Zoos are often perceived as amusement parks where families and friends visit in their leisure. There has been a common misconception among the general populace that zoological parks are spaces where animals are captured and kept in captivity. Some even believe that it is a gross violation of animal rights.
Ramesh Pandey, IFS, and Director of the National Zoological Park at Delhi, cleared the air about this confusion. “People should know that a fraction of wild animals are kept in zoos, while most are captive-bred or zoo-born. There is no concept of catching animals from the wild and putting them in the zoo.”
Zoo for the masses
In the face of rapid urbanization, industrialization and deforestation zoological parks provide people with the opportunity to interact with many animals which they may not have even seen in life. Even today, only five percent of people are able to pay a visit to any zoo.
Only a fraction of the population pays visit to any wildlife reserve. Going to a wildlife reserve is a time consuming and resourceful activity. Even if someone visits a wildlife reserve one needs to go to different reserves for viewing different species. There are many species which are endemic to a specific location. The poor and the lower middle class often cannot afford a visit to a wildlife reserve. The zoo offers them the only avenue to experience the wildlife.
Moreover animals which are free ranging are not kept in confined spaces. For instance, in National Zoological Park, Delhi, mammals like palm civets, porcupines, bats and reptiles like cobra and rat snakes are free ranging.
Role in conservation
Apart from recreation and educating the public about various efforts of conservation, zoos also play the role of breeding endangered species which faces the threat of getting extinct in the wild. Many species have been saved by captive breeding in various zoological parks in India. This process is overseen by the Central Zoo Authority of India as per the National Zoo Policy. The Katraj Snake Park of Pune and the Madra Crocodile Park of Chennai are some of the examples. Recently the Nagaland Zoological Park has started conservation breeding of Blyth’s Tragopan.
The zoo also offers the environment for research and monitoring various species. “It becomes very difficult to observe the physiology and reproductive systems of various species in the wild,” asserts Ramesh Pandey IFS. Several species of fauna could be saved in the wild due to studies conducted by researchers in zoological gardens. Thus it has helped in in-situ conservation as well.
Another new vertical that has become prominent recently is rescue and rehabilitation which is resorted to when any animal comes in a negative interface with people. This may happen due to loss or fragmentation of their habitat or even when their population has increased beyond a sustainable limit. Physically injured or animals suffering from serious ailments are brought to zoological parks or rescue centers for treatment.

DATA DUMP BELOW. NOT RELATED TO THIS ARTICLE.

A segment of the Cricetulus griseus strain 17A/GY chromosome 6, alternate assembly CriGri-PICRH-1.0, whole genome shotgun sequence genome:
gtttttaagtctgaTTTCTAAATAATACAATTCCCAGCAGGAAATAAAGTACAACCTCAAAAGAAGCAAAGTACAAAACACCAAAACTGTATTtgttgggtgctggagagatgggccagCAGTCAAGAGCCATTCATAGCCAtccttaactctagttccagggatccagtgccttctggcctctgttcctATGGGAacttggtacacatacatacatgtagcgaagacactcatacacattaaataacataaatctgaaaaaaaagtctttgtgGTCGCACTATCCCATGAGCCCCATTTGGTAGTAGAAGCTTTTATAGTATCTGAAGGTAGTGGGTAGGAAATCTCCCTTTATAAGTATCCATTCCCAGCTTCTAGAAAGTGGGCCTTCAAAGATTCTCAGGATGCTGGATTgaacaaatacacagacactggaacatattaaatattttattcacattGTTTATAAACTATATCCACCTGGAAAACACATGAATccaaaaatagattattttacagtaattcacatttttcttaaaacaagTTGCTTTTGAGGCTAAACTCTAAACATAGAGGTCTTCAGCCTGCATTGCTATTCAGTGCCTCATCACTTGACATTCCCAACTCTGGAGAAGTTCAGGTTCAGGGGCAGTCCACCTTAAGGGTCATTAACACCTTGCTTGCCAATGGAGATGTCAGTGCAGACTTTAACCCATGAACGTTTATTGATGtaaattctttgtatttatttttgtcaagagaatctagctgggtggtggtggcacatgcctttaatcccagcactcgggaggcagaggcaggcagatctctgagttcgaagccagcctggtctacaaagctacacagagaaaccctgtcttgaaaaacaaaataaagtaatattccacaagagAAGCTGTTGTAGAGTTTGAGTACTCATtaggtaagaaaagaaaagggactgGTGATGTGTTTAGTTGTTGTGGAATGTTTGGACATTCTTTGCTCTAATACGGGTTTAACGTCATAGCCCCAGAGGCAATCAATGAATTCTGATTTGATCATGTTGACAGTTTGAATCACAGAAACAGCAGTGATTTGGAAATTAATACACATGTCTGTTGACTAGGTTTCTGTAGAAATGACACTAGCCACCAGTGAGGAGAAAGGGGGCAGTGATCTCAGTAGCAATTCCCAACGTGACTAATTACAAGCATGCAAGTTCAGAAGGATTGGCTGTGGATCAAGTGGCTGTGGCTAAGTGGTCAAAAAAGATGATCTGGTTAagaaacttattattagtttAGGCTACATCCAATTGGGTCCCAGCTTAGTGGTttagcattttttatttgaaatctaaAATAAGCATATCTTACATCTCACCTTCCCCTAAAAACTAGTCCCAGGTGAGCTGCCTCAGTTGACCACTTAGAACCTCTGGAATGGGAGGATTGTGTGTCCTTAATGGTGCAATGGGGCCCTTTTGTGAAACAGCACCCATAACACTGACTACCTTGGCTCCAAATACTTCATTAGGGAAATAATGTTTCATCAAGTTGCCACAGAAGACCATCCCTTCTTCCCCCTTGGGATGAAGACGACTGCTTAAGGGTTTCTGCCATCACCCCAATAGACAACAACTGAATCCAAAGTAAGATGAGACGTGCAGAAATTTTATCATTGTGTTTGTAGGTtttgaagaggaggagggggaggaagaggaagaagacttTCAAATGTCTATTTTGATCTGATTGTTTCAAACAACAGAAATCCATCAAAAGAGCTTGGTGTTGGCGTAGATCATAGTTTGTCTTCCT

Prevalent negative mindsets about zoos should change so that conservation practices receive popular support. “Zoological parks, both individually and collectively, should meet and work with the people in an innovative way. Online programs like virtual interactive sessions, audio-visual live streams from the zoo, online quiz programs, interactive apps and creative and interactive endeavors are being planned which can enhance the interface between the zoo and the youth. The way zoos evolved during COVID19 times taking the help of webinars and live-streams from the zoo gives us a ray of hope,” said Ramesh Pandey, IFS.
The Delhi Zoo recently organized a webinar on bird watching titled ‘Bird Watching for Beginners’ with the help of Dr. Asani Bhaduri, Assistant Professor of Delhi University. The zoo authorities also collaborated with Delhi Street Art to give the zoo an artistic facelift before it reopened for the public on April 1.
The Central Zoo Authority is also conducting an initiative titled ‘Conservation to Co-existence: The People Connect’ – where 75 native species are being celebrated across 75 zoos across India. Under this campaign the Rajiv Gandhi Zoological Park, Pune organized a virtual tour of the zoo for the public with a special segment on Indian giant squirrels. These steps are meant to promote participation of the masses with efforts aimed at conservation of nature and its wildlife.